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'Truth Sets Us Free': Author and Ordained Minister Talks About Erasing Mental Health Stigmas in the Church


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It is widely known that the COVID-19 pandemic has taken a disastrous toll on our nation's mental health.

Depression, anxiety, and suicide are just some of the conditions that have skyrocketed in the last couple of years and the church is no exception.  

Dr. Thema Bryant appeared on CBN's "Healthy Living" program to talk further about the mental health problems in the church.  

Bryant, who is an ordained minister and the president-elect of the American Psychological Association, explained that it's important to erase the false idea that "good" Christians don't have problems.

She is the author of Homecoming: Overcome Fear and Trauma to Reclaim Your Whole, Authentic Self, which examines how people can start to heal from traumatic experiences.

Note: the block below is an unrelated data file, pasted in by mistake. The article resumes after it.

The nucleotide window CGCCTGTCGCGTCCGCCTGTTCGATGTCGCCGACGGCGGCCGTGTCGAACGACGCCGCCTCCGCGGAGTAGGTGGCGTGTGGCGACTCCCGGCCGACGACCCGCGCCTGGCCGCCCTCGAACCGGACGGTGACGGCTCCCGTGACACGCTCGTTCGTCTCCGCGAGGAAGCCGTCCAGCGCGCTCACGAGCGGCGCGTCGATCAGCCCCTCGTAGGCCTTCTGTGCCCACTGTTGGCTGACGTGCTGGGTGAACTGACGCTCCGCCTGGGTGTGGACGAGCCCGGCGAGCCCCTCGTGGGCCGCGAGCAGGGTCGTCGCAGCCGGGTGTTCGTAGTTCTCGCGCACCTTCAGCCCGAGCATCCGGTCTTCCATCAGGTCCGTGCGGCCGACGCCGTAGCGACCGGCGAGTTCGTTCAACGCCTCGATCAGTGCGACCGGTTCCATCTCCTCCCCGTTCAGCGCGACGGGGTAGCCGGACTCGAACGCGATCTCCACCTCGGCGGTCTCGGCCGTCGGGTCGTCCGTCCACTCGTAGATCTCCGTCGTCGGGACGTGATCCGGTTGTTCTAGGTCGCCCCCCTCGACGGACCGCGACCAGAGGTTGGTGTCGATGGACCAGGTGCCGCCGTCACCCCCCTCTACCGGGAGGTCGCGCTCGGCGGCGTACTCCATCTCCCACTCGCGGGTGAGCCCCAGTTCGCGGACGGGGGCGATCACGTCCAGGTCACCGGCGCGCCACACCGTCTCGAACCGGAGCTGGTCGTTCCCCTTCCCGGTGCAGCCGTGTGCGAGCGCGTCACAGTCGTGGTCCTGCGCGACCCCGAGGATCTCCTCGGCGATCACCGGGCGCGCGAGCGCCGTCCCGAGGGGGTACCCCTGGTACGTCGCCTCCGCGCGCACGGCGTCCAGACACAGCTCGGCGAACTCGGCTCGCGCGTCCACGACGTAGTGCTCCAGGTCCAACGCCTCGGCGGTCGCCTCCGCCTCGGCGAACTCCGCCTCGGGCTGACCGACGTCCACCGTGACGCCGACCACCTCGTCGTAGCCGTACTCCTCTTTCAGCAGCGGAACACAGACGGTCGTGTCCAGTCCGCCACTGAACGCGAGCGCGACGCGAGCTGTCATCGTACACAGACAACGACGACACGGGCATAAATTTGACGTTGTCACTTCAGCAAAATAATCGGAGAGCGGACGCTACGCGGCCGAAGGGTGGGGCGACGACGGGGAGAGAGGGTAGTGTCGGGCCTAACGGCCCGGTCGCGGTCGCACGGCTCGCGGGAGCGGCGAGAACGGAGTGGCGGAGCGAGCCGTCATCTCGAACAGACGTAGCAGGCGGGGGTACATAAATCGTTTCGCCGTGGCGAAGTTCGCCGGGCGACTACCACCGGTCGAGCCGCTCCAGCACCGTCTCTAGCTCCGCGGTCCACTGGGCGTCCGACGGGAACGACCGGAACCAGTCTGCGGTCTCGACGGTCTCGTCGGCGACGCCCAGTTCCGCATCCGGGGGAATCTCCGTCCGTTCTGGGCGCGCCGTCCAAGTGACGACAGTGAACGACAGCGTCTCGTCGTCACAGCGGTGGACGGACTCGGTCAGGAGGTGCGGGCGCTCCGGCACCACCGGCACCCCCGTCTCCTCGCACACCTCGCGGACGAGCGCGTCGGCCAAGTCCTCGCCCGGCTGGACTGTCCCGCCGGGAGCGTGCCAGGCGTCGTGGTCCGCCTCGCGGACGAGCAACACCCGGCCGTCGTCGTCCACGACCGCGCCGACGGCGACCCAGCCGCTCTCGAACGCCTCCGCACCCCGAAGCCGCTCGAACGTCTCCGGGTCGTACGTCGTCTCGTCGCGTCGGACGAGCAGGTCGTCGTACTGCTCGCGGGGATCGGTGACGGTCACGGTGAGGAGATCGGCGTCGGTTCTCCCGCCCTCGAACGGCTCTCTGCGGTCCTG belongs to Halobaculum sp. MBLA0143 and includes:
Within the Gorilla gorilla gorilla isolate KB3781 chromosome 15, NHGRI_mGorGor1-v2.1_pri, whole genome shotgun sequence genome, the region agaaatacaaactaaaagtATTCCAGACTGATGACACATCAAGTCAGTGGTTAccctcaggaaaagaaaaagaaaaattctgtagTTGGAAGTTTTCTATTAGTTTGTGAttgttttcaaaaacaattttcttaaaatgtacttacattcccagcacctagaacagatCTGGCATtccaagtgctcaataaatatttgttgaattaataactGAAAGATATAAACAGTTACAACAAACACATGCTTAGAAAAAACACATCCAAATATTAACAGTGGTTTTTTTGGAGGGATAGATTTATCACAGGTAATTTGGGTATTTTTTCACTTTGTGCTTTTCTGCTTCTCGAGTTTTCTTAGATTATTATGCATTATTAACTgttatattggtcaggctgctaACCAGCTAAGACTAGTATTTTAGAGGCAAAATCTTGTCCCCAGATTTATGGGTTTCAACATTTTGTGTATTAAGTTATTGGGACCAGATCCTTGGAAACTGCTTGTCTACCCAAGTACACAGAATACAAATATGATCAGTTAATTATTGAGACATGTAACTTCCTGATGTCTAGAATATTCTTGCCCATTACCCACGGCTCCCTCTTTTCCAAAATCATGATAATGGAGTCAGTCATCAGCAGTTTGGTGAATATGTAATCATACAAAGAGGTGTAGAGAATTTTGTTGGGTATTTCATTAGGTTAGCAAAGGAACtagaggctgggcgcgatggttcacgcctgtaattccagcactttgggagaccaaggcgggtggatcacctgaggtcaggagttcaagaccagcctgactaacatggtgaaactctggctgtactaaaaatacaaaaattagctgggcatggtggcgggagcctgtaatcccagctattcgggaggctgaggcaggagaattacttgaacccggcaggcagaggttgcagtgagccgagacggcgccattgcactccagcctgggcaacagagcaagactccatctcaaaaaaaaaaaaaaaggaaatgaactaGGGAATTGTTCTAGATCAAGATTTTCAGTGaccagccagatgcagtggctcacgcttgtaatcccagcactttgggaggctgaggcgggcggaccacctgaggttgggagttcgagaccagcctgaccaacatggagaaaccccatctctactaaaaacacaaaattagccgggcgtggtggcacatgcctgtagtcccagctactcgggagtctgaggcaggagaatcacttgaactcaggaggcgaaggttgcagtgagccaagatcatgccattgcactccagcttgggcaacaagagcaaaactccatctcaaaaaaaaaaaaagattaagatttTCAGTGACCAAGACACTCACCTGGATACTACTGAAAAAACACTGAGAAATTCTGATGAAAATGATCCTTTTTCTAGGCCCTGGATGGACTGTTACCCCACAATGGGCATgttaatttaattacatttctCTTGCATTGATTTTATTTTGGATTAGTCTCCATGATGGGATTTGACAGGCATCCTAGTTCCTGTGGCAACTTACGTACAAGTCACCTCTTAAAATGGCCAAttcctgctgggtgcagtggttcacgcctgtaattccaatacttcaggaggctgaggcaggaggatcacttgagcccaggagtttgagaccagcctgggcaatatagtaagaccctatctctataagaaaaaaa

"I think it goes along with that prosperity gospel that if you love God you'll be wealthy, if you love God you'll be happy every day and it is just not true and is not reflective of what we know from the Bible. And so we see despair among the prophets, we see despair and anxiety and insecurity within the disciples, we see the grief of Jesus in the garden of Gethsemane," Dr. Bryant explained. "When we really look at the text it gives us permission to not only honor the sacredness of our lives but our humanity. So as Christians we don't want to operate in denial, we know that truth sets us free, and so we want to be honest about our moments of grief, frustration, depression, fatigue, all of that is a part of our journey." 

Dr. Bryant pointed out that some churches don't want to even discuss mental health issues, which only hinders the healing process.

"The things that we cannot name, we can never overcome. If we don't acknowledge the mountain, how in the world are we going to deal with the mountain? And so our denial does not save us, it just allows it to grow," she said. "We can think about the physical example of cancer that cancer can grow in the body and one of the keys to survival is early detection and I would say the same is the case in terms of mental health."

To watch the full interview with Dr. Bryant, click here.

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